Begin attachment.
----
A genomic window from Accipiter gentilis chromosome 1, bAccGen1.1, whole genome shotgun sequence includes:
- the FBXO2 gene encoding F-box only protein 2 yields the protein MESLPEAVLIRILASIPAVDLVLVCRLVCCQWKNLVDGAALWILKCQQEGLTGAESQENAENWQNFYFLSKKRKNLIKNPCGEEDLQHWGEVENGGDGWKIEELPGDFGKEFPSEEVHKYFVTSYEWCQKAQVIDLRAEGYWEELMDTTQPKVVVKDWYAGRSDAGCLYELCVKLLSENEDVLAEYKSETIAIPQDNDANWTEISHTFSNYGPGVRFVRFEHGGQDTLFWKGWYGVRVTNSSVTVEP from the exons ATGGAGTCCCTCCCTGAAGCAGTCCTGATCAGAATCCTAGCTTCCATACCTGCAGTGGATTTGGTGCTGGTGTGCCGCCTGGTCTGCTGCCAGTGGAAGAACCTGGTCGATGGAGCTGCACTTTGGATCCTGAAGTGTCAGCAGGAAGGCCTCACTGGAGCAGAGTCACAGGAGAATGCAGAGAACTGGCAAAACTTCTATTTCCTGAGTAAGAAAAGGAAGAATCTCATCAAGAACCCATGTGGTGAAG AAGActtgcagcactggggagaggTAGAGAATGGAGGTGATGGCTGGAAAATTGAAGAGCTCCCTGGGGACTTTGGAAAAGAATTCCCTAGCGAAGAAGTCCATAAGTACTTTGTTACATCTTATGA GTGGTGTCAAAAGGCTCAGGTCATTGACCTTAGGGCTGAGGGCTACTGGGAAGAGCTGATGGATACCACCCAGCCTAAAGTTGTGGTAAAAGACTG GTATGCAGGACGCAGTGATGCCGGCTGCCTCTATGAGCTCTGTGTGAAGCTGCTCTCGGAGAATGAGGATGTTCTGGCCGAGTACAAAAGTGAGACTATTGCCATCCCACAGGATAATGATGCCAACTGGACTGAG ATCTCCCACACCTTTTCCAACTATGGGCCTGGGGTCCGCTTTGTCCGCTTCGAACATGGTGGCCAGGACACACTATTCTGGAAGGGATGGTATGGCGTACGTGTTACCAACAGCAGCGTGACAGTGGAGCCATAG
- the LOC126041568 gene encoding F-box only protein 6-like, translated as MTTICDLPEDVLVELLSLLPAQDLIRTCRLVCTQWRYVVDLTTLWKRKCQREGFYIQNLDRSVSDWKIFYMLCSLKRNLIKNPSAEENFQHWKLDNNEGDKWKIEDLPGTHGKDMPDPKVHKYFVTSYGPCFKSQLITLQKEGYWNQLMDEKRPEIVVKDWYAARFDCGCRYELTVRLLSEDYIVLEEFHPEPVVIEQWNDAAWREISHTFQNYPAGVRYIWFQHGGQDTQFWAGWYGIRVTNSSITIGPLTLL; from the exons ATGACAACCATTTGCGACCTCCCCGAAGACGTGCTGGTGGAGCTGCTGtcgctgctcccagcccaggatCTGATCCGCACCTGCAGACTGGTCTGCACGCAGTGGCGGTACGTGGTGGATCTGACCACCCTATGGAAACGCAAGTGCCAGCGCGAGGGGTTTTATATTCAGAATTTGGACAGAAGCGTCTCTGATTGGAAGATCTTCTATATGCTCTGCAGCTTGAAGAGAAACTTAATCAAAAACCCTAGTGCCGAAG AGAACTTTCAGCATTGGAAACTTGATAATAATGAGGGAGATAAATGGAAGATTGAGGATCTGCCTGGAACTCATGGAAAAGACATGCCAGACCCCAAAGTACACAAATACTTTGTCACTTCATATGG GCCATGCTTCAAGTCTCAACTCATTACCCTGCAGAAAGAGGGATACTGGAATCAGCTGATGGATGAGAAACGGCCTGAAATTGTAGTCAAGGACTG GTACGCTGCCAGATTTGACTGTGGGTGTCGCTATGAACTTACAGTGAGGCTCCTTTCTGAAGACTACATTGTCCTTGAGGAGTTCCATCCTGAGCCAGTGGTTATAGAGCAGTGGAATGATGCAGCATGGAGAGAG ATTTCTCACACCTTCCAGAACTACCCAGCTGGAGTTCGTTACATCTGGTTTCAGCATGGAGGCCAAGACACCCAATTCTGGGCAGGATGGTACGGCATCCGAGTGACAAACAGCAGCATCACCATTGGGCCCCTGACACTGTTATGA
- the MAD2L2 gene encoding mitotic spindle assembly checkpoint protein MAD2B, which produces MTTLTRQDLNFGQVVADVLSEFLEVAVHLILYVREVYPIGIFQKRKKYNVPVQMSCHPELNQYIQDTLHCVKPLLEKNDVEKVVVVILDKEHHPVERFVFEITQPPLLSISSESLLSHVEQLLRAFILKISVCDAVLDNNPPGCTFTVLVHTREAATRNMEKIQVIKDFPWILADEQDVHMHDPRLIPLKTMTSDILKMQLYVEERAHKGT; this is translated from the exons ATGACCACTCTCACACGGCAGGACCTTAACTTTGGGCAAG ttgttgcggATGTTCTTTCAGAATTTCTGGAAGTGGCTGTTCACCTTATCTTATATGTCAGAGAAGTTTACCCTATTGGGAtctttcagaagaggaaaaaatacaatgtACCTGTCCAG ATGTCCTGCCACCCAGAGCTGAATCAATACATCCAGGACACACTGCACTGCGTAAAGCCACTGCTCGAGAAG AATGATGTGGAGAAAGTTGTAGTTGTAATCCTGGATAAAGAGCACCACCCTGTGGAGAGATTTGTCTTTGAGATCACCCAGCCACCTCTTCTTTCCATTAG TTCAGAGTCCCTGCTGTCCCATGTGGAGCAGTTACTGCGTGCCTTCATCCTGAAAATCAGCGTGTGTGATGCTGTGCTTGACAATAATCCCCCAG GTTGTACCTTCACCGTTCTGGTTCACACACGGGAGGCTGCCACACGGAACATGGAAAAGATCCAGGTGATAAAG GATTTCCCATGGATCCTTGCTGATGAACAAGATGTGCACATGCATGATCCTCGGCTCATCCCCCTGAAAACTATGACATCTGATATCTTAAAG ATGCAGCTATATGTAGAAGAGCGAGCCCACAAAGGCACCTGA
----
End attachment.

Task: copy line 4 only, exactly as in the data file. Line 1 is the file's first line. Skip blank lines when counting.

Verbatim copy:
- the MAD2L2 gene encoding mitotic spindle assembly checkpoint protein MAD2B, which produces MTTLTRQDLNFGQVVADVLSEFLEVAVHLILYVREVYPIGIFQKRKKYNVPVQMSCHPELNQYIQDTLHCVKPLLEKNDVEKVVVVILDKEHHPVERFVFEITQPPLLSISSESLLSHVEQLLRAFILKISVCDAVLDNNPPGCTFTVLVHTREAATRNMEKIQVIKDFPWILADEQDVHMHDPRLIPLKTMTSDILKMQLYVEERAHKGT; this is translated from the exons ATGACCACTCTCACACGGCAGGACCTTAACTTTGGGCAAG ttgttgcggATGTTCTTTCAGAATTTCTGGAAGTGGCTGTTCACCTTATCTTATATGTCAGAGAAGTTTACCCTATTGGGAtctttcagaagaggaaaaaatacaatgtACCTGTCCAG ATGTCCTGCCACCCAGAGCTGAATCAATACATCCAGGACACACTGCACTGCGTAAAGCCACTGCTCGAGAAG AATGATGTGGAGAAAGTTGTAGTTGTAATCCTGGATAAAGAGCACCACCCTGTGGAGAGATTTGTCTTTGAGATCACCCAGCCACCTCTTCTTTCCATTAG TTCAGAGTCCCTGCTGTCCCATGTGGAGCAGTTACTGCGTGCCTTCATCCTGAAAATCAGCGTGTGTGATGCTGTGCTTGACAATAATCCCCCAG GTTGTACCTTCACCGTTCTGGTTCACACACGGGAGGCTGCCACACGGAACATGGAAAAGATCCAGGTGATAAAG GATTTCCCATGGATCCTTGCTGATGAACAAGATGTGCACATGCATGATCCTCGGCTCATCCCCCTGAAAACTATGACATCTGATATCTTAAAG ATGCAGCTATATGTAGAAGAGCGAGCCCACAAAGGCACCTGA